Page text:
It's easy to guess that I'm pretty excited about the arrival of the next generation consoles to arrive. The current hardware is slow, aged technology, policies in need of revision, and there's a definite feeling of stagnation in the imagination of the larger budget titles. This is partly why in the past year or so I've really embraced the PC to play more exciting and unique titles that you won't see on Microsoft or Sony's boxes that are out right now. Someone out there has to make me still excited about this whole video games nonsense.
The latest of these fascinating titles that I've played is Santa Ragione's MirrorMoon EP, a first-person puzzle/exploration game in the vein of a Portal or Proteus. MirrorMoon EP celebrates the concept of space travel, exploring the unknown and the belief of the natural gathering of humanity to conquer the stars. It revels in esoteric concepts and images, making even the simple ability of navigating the world an abstract puzzle. It's a game that requires you to commit a decent chunk of your time and cognizance, for both great reward and incredible tedium.
MirrorMoon EP begins with you staring at a strange and abstract control console and gives you zero explanation apart from some slight color cues in how to operate it. This device is how you explore space, with the majority of the space dedicated to a map of the space you're traversing. The console is a great summary of the MirrorMoon EP experience, and will probably quickly tell you whether you'll be into this game or not.
As soon as you figure out the base functions of the console, you're transported to a tutorial planet where the game allows you to figure out most of the gameplay and puzzle mechanics. Here you are also introduced to MirrorMoon EP's incredibly simple artstyle which revolves around crude bits of geometry and a super ambient soundtrack that frequently hums in strange electronica tones.
This onslaught of weird is first dizzying and alien to the senses, especially when you find out the main gameplay tool is the neighboring moon which is present on every world is your primary method of solving the puzzles present on these planets. As indicated by the title, this moon serves as your minimap, and by gathering various tools you can also manipulate it like moving or rotating it around in some novel ways. Your goal is to unlock the beacon on each planet by exploring the world and completing its abstract puzzles. Once activated by running up to it, the beacon will teleport you back to your starship and you get the opportunity to name the planet, as long as anyone else hasn't already.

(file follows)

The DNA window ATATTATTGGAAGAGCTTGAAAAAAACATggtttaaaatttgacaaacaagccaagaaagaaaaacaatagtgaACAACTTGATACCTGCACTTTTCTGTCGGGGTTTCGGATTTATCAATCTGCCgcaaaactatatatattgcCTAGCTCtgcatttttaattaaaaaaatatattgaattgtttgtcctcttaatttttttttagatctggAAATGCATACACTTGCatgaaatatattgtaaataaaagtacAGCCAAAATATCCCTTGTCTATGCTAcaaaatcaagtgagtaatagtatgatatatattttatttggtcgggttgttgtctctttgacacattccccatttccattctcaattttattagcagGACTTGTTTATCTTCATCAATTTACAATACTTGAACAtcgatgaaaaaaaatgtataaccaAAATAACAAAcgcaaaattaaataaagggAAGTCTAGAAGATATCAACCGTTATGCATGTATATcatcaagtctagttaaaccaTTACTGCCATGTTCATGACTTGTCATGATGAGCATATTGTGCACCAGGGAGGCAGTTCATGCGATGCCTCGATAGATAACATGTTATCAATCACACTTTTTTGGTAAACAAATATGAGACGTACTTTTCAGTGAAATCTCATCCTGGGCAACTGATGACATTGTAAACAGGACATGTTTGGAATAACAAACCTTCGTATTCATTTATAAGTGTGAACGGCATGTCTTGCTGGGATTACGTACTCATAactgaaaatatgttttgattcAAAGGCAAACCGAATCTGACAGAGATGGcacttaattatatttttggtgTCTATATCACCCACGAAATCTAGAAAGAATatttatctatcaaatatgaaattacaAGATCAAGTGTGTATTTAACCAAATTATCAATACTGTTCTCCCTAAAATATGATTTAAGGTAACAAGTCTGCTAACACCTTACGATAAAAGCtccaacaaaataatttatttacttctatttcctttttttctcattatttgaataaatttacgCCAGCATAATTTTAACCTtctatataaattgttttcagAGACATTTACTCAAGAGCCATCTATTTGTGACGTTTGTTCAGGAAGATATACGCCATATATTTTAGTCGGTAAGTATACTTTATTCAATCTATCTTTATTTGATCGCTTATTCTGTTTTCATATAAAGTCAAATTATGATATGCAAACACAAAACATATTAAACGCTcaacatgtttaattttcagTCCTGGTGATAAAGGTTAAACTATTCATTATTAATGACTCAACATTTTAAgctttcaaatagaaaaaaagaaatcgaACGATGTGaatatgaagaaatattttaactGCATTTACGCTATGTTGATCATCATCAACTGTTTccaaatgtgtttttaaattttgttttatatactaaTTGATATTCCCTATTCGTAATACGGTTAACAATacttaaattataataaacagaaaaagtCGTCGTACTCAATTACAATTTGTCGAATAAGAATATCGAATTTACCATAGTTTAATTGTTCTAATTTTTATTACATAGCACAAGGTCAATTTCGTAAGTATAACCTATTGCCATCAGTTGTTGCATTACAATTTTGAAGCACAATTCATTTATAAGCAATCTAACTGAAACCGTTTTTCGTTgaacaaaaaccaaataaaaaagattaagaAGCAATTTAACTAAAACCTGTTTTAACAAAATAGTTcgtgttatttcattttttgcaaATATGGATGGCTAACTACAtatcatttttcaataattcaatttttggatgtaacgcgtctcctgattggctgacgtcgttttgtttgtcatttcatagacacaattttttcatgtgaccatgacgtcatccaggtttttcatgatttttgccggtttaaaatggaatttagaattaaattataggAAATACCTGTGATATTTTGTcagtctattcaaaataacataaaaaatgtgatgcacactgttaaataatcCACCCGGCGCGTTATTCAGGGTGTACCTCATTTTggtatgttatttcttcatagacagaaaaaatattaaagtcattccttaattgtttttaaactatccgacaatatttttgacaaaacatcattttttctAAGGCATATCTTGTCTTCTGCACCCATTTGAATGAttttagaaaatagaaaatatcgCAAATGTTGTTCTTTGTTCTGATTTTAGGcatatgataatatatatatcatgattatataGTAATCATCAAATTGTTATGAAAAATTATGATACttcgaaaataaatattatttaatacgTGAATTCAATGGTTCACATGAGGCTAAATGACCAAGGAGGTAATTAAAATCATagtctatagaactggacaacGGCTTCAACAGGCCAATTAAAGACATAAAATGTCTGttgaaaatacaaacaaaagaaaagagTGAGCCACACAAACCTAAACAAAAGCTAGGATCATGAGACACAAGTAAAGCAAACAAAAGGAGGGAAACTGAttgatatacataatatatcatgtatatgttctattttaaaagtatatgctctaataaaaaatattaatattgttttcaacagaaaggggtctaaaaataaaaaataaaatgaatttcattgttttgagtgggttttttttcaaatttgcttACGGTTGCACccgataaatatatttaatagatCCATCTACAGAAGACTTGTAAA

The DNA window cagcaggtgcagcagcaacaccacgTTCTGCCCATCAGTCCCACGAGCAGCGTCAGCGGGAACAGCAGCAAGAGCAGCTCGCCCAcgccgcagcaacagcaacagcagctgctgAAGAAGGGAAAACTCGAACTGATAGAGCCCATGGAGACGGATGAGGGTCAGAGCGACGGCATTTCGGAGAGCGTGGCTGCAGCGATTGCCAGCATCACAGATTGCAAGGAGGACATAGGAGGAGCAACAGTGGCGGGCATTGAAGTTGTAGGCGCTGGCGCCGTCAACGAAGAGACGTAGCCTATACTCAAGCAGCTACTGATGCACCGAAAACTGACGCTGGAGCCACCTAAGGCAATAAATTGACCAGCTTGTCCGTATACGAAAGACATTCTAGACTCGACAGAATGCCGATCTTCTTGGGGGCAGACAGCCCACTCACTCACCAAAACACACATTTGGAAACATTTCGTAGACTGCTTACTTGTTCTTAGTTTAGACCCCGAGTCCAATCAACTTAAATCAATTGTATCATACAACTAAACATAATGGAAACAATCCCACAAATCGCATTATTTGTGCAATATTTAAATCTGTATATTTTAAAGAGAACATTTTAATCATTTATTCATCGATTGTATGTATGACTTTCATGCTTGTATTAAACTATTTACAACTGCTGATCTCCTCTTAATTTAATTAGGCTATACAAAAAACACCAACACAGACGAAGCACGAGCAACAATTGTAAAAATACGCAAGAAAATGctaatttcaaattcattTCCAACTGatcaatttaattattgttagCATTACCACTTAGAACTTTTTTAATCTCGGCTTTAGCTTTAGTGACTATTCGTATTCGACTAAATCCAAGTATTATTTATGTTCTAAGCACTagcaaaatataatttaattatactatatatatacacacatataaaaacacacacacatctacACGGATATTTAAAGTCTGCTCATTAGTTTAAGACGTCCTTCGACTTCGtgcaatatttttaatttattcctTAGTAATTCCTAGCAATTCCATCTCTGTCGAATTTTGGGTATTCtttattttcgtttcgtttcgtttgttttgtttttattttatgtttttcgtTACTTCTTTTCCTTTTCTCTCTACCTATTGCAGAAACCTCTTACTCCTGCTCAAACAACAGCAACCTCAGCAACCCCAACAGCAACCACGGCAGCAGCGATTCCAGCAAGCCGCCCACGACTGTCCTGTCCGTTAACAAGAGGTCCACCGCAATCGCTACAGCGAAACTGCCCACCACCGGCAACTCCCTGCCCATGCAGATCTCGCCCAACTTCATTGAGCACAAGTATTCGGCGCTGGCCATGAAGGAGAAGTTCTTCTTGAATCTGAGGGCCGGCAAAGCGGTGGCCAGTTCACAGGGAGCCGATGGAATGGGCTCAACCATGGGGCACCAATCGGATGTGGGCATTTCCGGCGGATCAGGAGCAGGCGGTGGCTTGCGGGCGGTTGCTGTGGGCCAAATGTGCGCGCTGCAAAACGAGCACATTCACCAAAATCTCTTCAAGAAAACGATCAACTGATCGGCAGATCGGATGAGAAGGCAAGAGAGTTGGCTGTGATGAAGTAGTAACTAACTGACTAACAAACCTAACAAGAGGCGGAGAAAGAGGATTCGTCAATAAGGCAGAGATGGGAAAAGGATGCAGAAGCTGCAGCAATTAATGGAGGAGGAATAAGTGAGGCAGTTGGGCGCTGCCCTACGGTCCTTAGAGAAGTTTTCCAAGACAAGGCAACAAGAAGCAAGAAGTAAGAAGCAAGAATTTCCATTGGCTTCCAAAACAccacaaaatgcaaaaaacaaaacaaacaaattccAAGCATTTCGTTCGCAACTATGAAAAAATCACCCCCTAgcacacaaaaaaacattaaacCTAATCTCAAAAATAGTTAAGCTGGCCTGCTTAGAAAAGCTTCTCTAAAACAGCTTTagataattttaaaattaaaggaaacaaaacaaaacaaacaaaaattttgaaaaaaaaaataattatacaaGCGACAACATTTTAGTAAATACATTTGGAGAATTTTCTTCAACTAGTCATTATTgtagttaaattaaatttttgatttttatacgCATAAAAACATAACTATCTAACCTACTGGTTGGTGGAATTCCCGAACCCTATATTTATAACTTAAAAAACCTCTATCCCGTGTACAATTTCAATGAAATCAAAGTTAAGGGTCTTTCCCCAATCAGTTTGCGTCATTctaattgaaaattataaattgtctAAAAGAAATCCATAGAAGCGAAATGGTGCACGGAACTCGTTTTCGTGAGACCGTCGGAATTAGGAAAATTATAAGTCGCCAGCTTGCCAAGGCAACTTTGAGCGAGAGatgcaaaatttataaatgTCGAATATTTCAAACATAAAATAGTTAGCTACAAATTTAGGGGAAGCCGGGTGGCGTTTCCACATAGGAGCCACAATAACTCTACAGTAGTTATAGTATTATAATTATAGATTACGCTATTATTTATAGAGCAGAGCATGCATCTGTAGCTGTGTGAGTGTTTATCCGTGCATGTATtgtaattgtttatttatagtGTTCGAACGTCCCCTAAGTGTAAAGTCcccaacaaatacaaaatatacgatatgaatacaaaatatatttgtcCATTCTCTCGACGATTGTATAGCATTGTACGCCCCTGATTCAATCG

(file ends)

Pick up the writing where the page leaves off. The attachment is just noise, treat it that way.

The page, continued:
There's a communal aspect of MirrorMoon EP in which you can choose to participate with other players who are also exploring the universe and solving puzzles, activating beacons and naming planets which you will see as you look at your star chart. You'll never see another player or starship flying around, but simply knowing that others have been around is comforting as you explore the dark depths of space (Especially when I ran into a planet called "ENDGAM" which was useful in getting to the credits quickly.). Currently 100% of the universe has been discovered and named (UPDATE: A new season has launched with a new set of worlds to explore, so out there and space it up!), which is a bummer for new players, but you can opt to start a game without connecting to the servers, which gives you a blank universe to blast around in.
If only the act of traveling, both in the starship and land side weren't so boring. After you lock in your destination and engage your mandatory autopilot it will frequently take about five real-life minutes to get to a new planet, which while feels authentic to the space exploring business, quickly becomes very time-consuming.
This is even more unfortunate when after a long journey you land on the planet to discover that the planet has no puzzle and the beacon is already waiting for you to activate, or the puzzle is a simple three-step process taking barely a minute to solve. This is a massive waste of time, which happened to me more often than not. But if your planet does have a more involved puzzle to solve, you have to deal with the clumsy movement controls. In the ground game you cant maneuver your view with the mouse, with your view frustrating locked to your WASD movement. Also while the local moon will be your minimap, it's often locked to a single location which makes exploration a chore as you simply have to point yourself in a direction and hope you run into something.
I love space a lot, and it's easy to tell that developer Santa Ragione does too. The social aspect of exploring space with a bunch of strangers is a fascinating concept, one that consoles like the Xbox One promise with the "power of the cloud", but MirrorMoon EP does a decent job of doing this before any of the shiny new boxes show up. There are some incredible moments that I had with MirrorMoon EP in discovering some truly awe-inspiring planets, but most of the game felt like a chore and I usually left a planet more often than not disappointed or frustrated.
THREE OUT OF FIVE
(A balanced game that has a mixture of strengths and weaknesses, meaning that it alternates between being good and bad in mostly equal measure)